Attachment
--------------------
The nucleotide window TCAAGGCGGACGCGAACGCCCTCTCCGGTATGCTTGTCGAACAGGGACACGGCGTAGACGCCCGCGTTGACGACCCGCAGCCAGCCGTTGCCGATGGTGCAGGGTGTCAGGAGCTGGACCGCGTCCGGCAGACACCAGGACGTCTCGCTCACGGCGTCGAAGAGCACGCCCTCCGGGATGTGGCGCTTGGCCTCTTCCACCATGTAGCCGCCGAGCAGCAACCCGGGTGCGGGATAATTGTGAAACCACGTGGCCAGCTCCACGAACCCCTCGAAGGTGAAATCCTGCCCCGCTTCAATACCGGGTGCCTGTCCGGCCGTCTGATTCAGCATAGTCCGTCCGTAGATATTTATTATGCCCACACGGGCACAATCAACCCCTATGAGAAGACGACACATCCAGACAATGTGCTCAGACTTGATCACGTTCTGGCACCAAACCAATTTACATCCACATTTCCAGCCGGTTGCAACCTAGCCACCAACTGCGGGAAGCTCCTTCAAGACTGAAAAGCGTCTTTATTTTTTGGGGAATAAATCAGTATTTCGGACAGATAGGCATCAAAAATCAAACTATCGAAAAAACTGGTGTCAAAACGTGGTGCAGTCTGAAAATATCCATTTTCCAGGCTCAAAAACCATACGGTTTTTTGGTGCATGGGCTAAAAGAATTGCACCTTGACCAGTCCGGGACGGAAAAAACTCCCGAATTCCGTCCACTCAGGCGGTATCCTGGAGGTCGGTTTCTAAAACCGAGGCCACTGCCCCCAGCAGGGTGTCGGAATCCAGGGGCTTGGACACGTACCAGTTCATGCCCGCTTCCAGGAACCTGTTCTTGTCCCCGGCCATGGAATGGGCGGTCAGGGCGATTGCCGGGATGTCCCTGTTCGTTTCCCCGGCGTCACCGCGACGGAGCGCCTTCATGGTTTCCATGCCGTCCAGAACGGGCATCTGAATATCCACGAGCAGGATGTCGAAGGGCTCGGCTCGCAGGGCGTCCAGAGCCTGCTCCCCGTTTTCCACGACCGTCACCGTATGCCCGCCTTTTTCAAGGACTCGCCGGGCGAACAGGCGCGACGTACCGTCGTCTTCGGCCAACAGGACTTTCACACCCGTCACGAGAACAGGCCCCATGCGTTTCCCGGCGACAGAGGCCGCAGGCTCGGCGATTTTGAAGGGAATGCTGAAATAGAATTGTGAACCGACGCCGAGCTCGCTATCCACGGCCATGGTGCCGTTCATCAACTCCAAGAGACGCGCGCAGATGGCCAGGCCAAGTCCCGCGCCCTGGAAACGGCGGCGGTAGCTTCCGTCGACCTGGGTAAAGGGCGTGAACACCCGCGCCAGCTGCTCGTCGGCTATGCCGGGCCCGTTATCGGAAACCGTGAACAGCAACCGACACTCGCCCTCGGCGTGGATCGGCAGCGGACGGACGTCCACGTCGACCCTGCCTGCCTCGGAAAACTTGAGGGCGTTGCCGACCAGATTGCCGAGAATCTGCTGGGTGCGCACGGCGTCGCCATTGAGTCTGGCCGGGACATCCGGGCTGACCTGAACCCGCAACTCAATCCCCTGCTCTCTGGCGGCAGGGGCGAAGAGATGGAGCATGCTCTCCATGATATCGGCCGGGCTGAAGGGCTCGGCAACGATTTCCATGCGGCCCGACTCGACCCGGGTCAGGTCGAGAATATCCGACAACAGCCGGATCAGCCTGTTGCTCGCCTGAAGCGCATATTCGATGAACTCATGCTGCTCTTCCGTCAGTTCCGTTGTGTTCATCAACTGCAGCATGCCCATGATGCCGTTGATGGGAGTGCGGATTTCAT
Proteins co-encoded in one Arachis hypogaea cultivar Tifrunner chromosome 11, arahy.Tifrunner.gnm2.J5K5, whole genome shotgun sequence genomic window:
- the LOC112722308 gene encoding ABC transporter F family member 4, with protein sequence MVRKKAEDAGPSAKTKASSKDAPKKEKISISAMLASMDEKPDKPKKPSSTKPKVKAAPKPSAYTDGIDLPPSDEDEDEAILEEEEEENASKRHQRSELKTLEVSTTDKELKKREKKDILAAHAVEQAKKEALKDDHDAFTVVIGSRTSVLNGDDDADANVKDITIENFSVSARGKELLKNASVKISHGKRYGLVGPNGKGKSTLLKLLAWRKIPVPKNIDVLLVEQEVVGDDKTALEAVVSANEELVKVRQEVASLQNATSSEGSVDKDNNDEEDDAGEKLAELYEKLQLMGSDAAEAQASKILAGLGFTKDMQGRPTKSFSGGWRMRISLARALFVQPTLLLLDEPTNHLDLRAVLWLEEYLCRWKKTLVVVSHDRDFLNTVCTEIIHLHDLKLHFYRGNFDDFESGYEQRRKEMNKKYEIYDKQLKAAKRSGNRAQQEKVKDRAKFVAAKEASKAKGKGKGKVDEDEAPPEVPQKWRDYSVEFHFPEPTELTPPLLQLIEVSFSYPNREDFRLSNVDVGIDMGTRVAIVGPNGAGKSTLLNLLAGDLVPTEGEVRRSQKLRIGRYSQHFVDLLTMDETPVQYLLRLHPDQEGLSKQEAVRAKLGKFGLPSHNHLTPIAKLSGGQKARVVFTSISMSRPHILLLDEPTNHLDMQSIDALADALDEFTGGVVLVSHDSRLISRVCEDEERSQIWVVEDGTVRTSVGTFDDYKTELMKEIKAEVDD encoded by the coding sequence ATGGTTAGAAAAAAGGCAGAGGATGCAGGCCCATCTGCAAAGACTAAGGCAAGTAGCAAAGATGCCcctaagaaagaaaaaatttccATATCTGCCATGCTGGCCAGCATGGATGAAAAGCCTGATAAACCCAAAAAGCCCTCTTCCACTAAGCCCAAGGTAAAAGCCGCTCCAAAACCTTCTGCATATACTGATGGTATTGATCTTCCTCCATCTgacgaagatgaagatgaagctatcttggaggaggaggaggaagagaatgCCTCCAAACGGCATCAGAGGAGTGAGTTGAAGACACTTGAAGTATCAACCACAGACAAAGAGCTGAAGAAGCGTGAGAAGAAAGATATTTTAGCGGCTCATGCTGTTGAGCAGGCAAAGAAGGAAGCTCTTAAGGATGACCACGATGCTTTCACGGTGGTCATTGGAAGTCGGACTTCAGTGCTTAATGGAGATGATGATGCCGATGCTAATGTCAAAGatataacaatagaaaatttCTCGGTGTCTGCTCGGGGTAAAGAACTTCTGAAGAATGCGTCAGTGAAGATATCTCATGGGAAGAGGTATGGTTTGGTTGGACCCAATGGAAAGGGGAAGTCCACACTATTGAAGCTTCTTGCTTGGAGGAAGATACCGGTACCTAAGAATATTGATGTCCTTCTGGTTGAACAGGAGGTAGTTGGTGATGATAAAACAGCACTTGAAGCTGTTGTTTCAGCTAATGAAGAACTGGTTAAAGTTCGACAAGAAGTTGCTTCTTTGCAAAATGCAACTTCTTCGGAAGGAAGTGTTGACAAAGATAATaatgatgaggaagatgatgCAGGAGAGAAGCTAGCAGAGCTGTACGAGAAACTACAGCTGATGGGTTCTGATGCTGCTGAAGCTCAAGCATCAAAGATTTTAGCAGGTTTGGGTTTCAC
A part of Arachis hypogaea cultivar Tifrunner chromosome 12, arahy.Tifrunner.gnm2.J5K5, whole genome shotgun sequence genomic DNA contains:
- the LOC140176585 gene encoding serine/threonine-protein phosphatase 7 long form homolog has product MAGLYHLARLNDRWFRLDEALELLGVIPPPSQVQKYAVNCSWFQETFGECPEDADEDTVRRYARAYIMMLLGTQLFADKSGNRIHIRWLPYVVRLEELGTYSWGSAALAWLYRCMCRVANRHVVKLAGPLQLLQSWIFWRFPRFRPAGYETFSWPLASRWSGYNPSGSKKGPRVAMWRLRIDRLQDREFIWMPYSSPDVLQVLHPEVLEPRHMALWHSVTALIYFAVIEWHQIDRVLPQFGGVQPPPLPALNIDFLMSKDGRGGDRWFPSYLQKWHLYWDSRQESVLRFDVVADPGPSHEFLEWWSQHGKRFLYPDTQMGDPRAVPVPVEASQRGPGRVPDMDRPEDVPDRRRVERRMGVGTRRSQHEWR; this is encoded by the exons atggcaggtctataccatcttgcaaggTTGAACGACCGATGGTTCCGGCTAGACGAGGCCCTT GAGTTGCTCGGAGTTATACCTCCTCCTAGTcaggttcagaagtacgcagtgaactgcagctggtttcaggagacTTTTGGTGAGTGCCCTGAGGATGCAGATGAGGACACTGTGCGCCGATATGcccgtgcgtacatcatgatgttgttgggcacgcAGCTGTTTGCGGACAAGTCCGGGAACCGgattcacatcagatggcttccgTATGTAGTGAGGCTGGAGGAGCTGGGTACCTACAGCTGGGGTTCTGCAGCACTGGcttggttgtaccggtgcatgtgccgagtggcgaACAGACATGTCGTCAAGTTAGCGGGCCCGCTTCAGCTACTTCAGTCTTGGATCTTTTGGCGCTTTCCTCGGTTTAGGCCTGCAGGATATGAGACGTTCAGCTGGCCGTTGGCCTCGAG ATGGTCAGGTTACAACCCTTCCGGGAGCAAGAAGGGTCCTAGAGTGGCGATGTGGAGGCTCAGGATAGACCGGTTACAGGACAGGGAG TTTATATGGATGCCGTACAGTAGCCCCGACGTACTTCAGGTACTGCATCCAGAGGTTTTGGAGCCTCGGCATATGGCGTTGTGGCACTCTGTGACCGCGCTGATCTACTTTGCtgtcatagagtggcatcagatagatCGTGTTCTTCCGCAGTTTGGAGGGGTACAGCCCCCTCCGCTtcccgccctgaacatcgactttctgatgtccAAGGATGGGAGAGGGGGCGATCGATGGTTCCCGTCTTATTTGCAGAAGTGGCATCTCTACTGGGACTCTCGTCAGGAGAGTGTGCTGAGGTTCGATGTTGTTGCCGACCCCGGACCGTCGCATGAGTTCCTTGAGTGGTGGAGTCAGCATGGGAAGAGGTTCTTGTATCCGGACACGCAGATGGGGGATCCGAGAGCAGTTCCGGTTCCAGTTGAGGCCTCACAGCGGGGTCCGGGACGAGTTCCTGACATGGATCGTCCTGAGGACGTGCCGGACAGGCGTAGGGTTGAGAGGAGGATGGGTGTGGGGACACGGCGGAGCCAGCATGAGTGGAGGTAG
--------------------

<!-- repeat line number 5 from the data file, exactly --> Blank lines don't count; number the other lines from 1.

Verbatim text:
- the LOC140176585 gene encoding serine/threonine-protein phosphatase 7 long form homolog has product MAGLYHLARLNDRWFRLDEALELLGVIPPPSQVQKYAVNCSWFQETFGECPEDADEDTVRRYARAYIMMLLGTQLFADKSGNRIHIRWLPYVVRLEELGTYSWGSAALAWLYRCMCRVANRHVVKLAGPLQLLQSWIFWRFPRFRPAGYETFSWPLASRWSGYNPSGSKKGPRVAMWRLRIDRLQDREFIWMPYSSPDVLQVLHPEVLEPRHMALWHSVTALIYFAVIEWHQIDRVLPQFGGVQPPPLPALNIDFLMSKDGRGGDRWFPSYLQKWHLYWDSRQESVLRFDVVADPGPSHEFLEWWSQHGKRFLYPDTQMGDPRAVPVPVEASQRGPGRVPDMDRPEDVPDRRRVERRMGVGTRRSQHEWR; this is encoded by the exons atggcaggtctataccatcttgcaaggTTGAACGACCGATGGTTCCGGCTAGACGAGGCCCTT GAGTTGCTCGGAGTTATACCTCCTCCTAGTcaggttcagaagtacgcagtgaactgcagctggtttcaggagacTTTTGGTGAGTGCCCTGAGGATGCAGATGAGGACACTGTGCGCCGATATGcccgtgcgtacatcatgatgttgttgggcacgcAGCTGTTTGCGGACAAGTCCGGGAACCGgattcacatcagatggcttccgTATGTAGTGAGGCTGGAGGAGCTGGGTACCTACAGCTGGGGTTCTGCAGCACTGGcttggttgtaccggtgcatgtgccgagtggcgaACAGACATGTCGTCAAGTTAGCGGGCCCGCTTCAGCTACTTCAGTCTTGGATCTTTTGGCGCTTTCCTCGGTTTAGGCCTGCAGGATATGAGACGTTCAGCTGGCCGTTGGCCTCGAG ATGGTCAGGTTACAACCCTTCCGGGAGCAAGAAGGGTCCTAGAGTGGCGATGTGGAGGCTCAGGATAGACCGGTTACAGGACAGGGAG TTTATATGGATGCCGTACAGTAGCCCCGACGTACTTCAGGTACTGCATCCAGAGGTTTTGGAGCCTCGGCATATGGCGTTGTGGCACTCTGTGACCGCGCTGATCTACTTTGCtgtcatagagtggcatcagatagatCGTGTTCTTCCGCAGTTTGGAGGGGTACAGCCCCCTCCGCTtcccgccctgaacatcgactttctgatgtccAAGGATGGGAGAGGGGGCGATCGATGGTTCCCGTCTTATTTGCAGAAGTGGCATCTCTACTGGGACTCTCGTCAGGAGAGTGTGCTGAGGTTCGATGTTGTTGCCGACCCCGGACCGTCGCATGAGTTCCTTGAGTGGTGGAGTCAGCATGGGAAGAGGTTCTTGTATCCGGACACGCAGATGGGGGATCCGAGAGCAGTTCCGGTTCCAGTTGAGGCCTCACAGCGGGGTCCGGGACGAGTTCCTGACATGGATCGTCCTGAGGACGTGCCGGACAGGCGTAGGGTTGAGAGGAGGATGGGTGTGGGGACACGGCGGAGCCAGCATGAGTGGAGGTAG